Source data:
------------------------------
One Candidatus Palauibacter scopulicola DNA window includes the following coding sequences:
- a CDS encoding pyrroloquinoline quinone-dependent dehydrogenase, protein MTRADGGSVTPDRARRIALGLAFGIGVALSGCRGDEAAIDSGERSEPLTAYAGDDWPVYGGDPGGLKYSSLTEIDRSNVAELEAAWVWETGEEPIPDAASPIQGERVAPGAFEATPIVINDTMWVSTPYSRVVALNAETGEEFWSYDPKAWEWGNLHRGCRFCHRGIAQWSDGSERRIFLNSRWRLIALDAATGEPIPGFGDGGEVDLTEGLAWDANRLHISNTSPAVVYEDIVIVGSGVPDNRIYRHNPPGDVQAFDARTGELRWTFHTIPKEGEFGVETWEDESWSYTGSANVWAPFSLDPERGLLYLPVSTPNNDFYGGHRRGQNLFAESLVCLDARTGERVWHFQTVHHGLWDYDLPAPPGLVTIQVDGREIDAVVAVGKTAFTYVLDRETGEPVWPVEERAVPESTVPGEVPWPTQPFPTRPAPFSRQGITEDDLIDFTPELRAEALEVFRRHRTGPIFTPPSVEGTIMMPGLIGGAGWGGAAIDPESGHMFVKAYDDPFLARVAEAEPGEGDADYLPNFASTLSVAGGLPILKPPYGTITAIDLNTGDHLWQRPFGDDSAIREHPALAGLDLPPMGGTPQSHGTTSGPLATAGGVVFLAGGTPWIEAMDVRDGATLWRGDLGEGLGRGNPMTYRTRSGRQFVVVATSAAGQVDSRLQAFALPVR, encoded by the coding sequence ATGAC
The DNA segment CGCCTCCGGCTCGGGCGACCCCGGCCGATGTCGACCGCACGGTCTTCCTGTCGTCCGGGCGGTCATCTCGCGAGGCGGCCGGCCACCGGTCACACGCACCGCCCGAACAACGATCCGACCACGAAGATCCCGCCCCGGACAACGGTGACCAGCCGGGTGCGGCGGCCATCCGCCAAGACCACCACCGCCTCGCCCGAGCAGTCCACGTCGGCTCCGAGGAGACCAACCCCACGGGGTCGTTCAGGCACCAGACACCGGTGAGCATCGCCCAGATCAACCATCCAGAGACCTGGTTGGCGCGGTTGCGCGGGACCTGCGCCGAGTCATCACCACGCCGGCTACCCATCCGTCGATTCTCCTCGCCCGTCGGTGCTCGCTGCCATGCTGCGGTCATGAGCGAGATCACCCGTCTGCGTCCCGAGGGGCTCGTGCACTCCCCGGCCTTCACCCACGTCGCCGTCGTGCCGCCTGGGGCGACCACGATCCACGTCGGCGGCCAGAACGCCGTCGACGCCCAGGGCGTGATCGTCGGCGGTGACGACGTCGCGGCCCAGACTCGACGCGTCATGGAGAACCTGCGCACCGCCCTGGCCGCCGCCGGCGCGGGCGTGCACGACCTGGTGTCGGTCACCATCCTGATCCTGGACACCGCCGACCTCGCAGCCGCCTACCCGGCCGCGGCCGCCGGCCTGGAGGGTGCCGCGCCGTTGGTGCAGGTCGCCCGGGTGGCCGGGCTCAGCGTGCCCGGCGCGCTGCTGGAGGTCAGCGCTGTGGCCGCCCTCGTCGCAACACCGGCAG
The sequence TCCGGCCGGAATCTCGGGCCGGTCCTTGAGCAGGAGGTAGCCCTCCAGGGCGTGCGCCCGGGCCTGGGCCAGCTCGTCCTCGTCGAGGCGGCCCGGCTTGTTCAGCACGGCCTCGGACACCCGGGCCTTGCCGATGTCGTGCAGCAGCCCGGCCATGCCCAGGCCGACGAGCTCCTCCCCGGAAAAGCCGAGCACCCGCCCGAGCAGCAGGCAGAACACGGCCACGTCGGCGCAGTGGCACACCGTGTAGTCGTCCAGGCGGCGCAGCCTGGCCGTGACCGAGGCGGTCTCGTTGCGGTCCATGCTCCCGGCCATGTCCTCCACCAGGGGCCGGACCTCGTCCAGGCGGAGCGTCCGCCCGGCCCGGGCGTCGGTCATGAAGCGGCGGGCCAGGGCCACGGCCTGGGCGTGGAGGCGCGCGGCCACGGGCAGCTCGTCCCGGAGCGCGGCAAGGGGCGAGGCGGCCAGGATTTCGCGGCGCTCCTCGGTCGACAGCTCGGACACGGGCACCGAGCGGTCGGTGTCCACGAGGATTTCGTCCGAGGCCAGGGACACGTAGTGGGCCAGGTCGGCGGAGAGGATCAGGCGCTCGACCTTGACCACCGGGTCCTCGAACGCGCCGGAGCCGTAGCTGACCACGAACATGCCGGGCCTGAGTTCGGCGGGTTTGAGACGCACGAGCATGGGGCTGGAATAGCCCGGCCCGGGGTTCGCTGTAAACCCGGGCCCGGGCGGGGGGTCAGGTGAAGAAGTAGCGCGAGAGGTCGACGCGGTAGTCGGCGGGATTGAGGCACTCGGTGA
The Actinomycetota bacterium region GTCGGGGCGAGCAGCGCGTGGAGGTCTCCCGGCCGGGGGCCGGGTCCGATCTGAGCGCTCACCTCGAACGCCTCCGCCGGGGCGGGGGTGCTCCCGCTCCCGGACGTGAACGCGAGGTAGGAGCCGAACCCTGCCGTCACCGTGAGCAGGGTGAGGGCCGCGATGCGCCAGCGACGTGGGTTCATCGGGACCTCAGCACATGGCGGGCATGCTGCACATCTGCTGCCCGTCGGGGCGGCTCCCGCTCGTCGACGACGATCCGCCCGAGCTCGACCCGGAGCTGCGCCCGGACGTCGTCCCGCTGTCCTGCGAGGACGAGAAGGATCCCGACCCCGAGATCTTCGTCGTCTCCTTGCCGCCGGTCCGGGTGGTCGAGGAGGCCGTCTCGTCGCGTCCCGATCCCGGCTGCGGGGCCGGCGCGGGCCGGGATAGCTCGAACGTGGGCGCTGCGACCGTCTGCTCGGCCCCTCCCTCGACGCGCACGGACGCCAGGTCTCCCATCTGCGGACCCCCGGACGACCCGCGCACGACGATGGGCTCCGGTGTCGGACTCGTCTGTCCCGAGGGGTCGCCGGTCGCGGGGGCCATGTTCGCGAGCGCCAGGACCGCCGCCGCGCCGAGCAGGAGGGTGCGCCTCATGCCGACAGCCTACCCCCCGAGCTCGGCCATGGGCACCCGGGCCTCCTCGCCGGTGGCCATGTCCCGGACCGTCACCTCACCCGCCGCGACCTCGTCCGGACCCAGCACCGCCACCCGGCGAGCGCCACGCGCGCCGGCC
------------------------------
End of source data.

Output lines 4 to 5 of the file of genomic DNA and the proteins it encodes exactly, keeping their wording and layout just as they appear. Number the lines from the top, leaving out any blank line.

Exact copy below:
The sequence TCCGGCCGGAATCTCGGGCCGGTCCTTGAGCAGGAGGTAGCCCTCCAGGGCGTGCGCCCGGGCCTGGGCCAGCTCGTCCTCGTCGAGGCGGCCCGGCTTGTTCAGCACGGCCTCGGACACCCGGGCCTTGCCGATGTCGTGCAGCAGCCCGGCCATGCCCAGGCCGACGAGCTCCTCCCCGGAAAAGCCGAGCACCCGCCCGAGCAGCAGGCAGAACACGGCCACGTCGGCGCAGTGGCACACCGTGTAGTCGTCCAGGCGGCGCAGCCTGGCCGTGACCGAGGCGGTCTCGTTGCGGTCCATGCTCCCGGCCATGTCCTCCACCAGGGGCCGGACCTCGTCCAGGCGGAGCGTCCGCCCGGCCCGGGCGTCGGTCATGAAGCGGCGGGCCAGGGCCACGGCCTGGGCGTGGAGGCGCGCGGCCACGGGCAGCTCGTCCCGGAGCGCGGCAAGGGGCGAGGCGGCCAGGATTTCGCGGCGCTCCTCGGTCGACAGCTCGGACACGGGCACCGAGCGGTCGGTGTCCACGAGGATTTCGTCCGAGGCCAGGGACACGTAGTGGGCCAGGTCGGCGGAGAGGATCAGGCGCTCGACCTTGACCACCGGGTCCTCGAACGCGCCGGAGCCGTAGCTGACCACGAACATGCCGGGCCTGAGTTCGGCGGGTTTGAGACGCACGAGCATGGGGCTGGAATAGCCCGGCCCGGGGTTCGCTGTAAACCCGGGCCCGGGCGGGGGGTCAGGTGAAGAAGTAGCGCGAGAGGTCGACGCGGTAGTCGGCGGGATTGAGGCACTCGGTGA
The Actinomycetota bacterium region GTCGGGGCGAGCAGCGCGTGGAGGTCTCCCGGCCGGGGGCCGGGTCCGATCTGAGCGCTCACCTCGAACGCCTCCGCCGGGGCGGGGGTGCTCCCGCTCCCGGACGTGAACGCGAGGTAGGAGCCGAACCCTGCCGTCACCGTGAGCAGGGTGAGGGCCGCGATGCGCCAGCGACGTGGGTTCATCGGGACCTCAGCACATGGCGGGCATGCTGCACATCTGCTGCCCGTCGGGGCGGCTCCCGCTCGTCGACGACGATCCGCCCGAGCTCGACCCGGAGCTGCGCCCGGACGTCGTCCCGCTGTCCTGCGAGGACGAGAAGGATCCCGACCCCGAGATCTTCGTCGTCTCCTTGCCGCCGGTCCGGGTGGTCGAGGAGGCCGTCTCGTCGCGTCCCGATCCCGGCTGCGGGGCCGGCGCGGGCCGGGATAGCTCGAACGTGGGCGCTGCGACCGTCTGCTCGGCCCCTCCCTCGACGCGCACGGACGCCAGGTCTCCCATCTGCGGACCCCCGGACGACCCGCGCACGACGATGGGCTCCGGTGTCGGACTCGTCTGTCCCGAGGGGTCGCCGGTCGCGGGGGCCATGTTCGCGAGCGCCAGGACCGCCGCCGCGCCGAGCAGGAGGGTGCGCCTCATGCCGACAGCCTACCCCCCGAGCTCGGCCATGGGCACCCGGGCCTCCTCGCCGGTGGCCATGTCCCGGACCGTCACCTCACCCGCCGCGACCTCGTCCGGACCCAGCACCGCCACCCGGCGAGCGCCACGCGCGCCGGCC